D+20 Politics of Armageddon: Chebrikov’s Request

The first members of the Politburo to return to Moscow were the members belonging to the Defense Council. This group of men arrived at the Kremlin shortly after 2:00 AM local time and went directly into conference with the General Secretary. Over the next six hours, the rest of the Politburo members, full and candidate, would return to the Soviet capital. A full Politburo meeting was scheduled for 3 PM that afternoon.

At the Kremlin, after being briefed on the latest developments in Germany, the Defense Council turned its focus to matters closer to home. Rescue and recovery efforts were continuing in Gorki. The level of devastation was incomprehensible, and the military and Civil Defense were butting heads on the matter of evacuations and radiation amounts in areas surrounding the section of the city that was ground zero. The number of casualties was nowhere close to being finalized. At present, the working estimate was upwards of a quarter million dead. It was bound to climb in the coming days and weeks with some estimates predicting a final number of 500,000 deaths including radiation cases. State media was being quite restrictive with the information it released on Gorki. The destruction of Soviet military facilities on Novaya Zemlya was relegated to a brief mention in most television and radio broadcasts.

The final order of business was broached by Viktor Chebrikov. The KGB Chairman asked Romanov’s permission to increase the level of surveillance on Politburo members over the coming hours and days. He used caution as his primary justification for the request. The last forty-eight hours had been laden with geopolitical upheaval and a torrent of emotions. Politburo members naturally shared their thoughts with one another, especially in the aftermath of Gorki’s destruction. Chebrikov feared that a handful of full and candidate members less dedicated to the successful conclusion of this war might hatch a plot. The cynical mindset of the KGB Chairman had already created dozens of scenarios for a coup attempt, as well as a long list of potential ringleaders. While he could not arrest Politburo members without cause, Chebrikov’s men could quietly round up dozens of hooligans and likely troublemakers in the coming hours. Of these politicians and activists who were potential threats to the central government, the KGB only mentioned one by name: Boris Yeltsin.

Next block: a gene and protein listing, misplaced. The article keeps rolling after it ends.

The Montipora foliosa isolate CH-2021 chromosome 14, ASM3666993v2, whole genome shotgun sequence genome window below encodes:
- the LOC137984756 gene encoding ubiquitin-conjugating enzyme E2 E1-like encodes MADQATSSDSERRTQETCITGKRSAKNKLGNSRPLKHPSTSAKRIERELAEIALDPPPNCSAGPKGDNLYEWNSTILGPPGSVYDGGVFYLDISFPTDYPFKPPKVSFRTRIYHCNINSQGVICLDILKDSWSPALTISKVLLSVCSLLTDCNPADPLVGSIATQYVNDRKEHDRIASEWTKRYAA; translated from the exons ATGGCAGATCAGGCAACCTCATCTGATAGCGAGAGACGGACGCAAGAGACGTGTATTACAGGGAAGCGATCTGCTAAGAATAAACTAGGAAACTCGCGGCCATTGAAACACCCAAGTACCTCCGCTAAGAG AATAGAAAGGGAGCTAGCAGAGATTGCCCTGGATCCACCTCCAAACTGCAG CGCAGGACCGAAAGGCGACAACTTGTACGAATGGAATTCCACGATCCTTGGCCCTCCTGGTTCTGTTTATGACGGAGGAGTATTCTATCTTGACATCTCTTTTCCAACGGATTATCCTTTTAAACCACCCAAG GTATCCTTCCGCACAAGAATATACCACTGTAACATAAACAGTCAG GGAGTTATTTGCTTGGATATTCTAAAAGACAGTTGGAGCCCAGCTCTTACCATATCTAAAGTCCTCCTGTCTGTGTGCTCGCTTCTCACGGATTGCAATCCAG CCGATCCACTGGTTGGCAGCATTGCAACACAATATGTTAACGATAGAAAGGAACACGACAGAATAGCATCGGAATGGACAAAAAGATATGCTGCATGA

Author’s Note: Short first post to open up D+20, I know. But it’s set up like this for a reason. We’ll be coming back to Moscow and the political realm a few times through the day and this potential subplot will begin to make sense. There’s a method to my madness. – Mike

18 Replies to “D+20 Politics of Armageddon: Chebrikov’s Request”

    1. I’m glad too, Ed. And like I noted in the primer, both leaders think they hold the initiative and are playing to win. Only one can be right about that.


  1. Odd thought while I was reading this: The strike on Gorki takes place a little after a year from the Chernobyl disaster. Do you think the Civil Defense folks will have picked up any lessons learned?

    Liked by 1 person

    1. That’s a very good question. I’d say Civil Defense might’ve picked up a few lessons but for the destruction of a city, nobody is prepared to face that

      Liked by 1 person

  2. Escalation would be pretty reckless. SAC is probably fully generated, with at least limited dispersal. SSBNs are at sea, and tenders are either at sea or have steam up. The SSBNs off the east and west coast have probably all been accounted for. The hardliners could hurt the US in a first strike, but US response would see the end of the USSR as a viable nation.

    A coup and suing for peace may be the best way to preserve the Soviet Union and a form of communist rule for the party.

    Liked by 1 person

    1. Probably would be the best thing for the Union…a coup and suing for peace. Some things have to fall into place for that to happen though. We’re still on a slippery slope here.


    2. Amir, you make a good point. It is undergirded by an assumption of rationality on the part of decision makers. I always assumed that leaders in the US and USSR were pretty well vetted by the time they reached the top. The unstable people were weeded out along the way. However, I cannot get the images of Buck Turgidson and Jack Ripper from from Dr. Strangelove out of my head when contemplating the war. Watching too many moving I suppose…..

      Liked by 1 person

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